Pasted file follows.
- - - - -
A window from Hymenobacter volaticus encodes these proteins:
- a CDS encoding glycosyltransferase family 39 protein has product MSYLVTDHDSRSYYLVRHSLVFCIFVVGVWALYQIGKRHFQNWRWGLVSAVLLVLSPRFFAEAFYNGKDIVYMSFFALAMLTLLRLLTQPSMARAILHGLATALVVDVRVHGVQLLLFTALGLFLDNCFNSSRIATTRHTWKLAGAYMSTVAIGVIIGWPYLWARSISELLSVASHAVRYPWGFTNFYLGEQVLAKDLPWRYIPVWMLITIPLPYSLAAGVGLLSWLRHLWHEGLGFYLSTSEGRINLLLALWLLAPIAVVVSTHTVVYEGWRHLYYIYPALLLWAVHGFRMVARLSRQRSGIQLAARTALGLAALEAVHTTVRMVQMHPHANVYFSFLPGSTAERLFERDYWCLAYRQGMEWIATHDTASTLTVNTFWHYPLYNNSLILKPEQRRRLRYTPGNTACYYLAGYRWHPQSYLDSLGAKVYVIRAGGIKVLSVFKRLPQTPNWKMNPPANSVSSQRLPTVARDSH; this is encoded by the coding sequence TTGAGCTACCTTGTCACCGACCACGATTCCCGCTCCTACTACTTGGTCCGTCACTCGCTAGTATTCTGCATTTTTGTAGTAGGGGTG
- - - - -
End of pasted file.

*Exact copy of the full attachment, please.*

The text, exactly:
A window from Hymenobacter volaticus encodes these proteins:
- a CDS encoding glycosyltransferase family 39 protein has product MSYLVTDHDSRSYYLVRHSLVFCIFVVGVWALYQIGKRHFQNWRWGLVSAVLLVLSPRFFAEAFYNGKDIVYMSFFALAMLTLLRLLTQPSMARAILHGLATALVVDVRVHGVQLLLFTALGLFLDNCFNSSRIATTRHTWKLAGAYMSTVAIGVIIGWPYLWARSISELLSVASHAVRYPWGFTNFYLGEQVLAKDLPWRYIPVWMLITIPLPYSLAAGVGLLSWLRHLWHEGLGFYLSTSEGRINLLLALWLLAPIAVVVSTHTVVYEGWRHLYYIYPALLLWAVHGFRMVARLSRQRSGIQLAARTALGLAALEAVHTTVRMVQMHPHANVYFSFLPGSTAERLFERDYWCLAYRQGMEWIATHDTASTLTVNTFWHYPLYNNSLILKPEQRRRLRYTPGNTACYYLAGYRWHPQSYLDSLGAKVYVIRAGGIKVLSVFKRLPQTPNWKMNPPANSVSSQRLPTVARDSH; this is encoded by the coding sequence TTGAGCTACCTTGTCACCGACCACGATTCCCGCTCCTACTACTTGGTCCGTCACTCGCTAGTATTCTGCATTTTTGTAGTAGGGGTG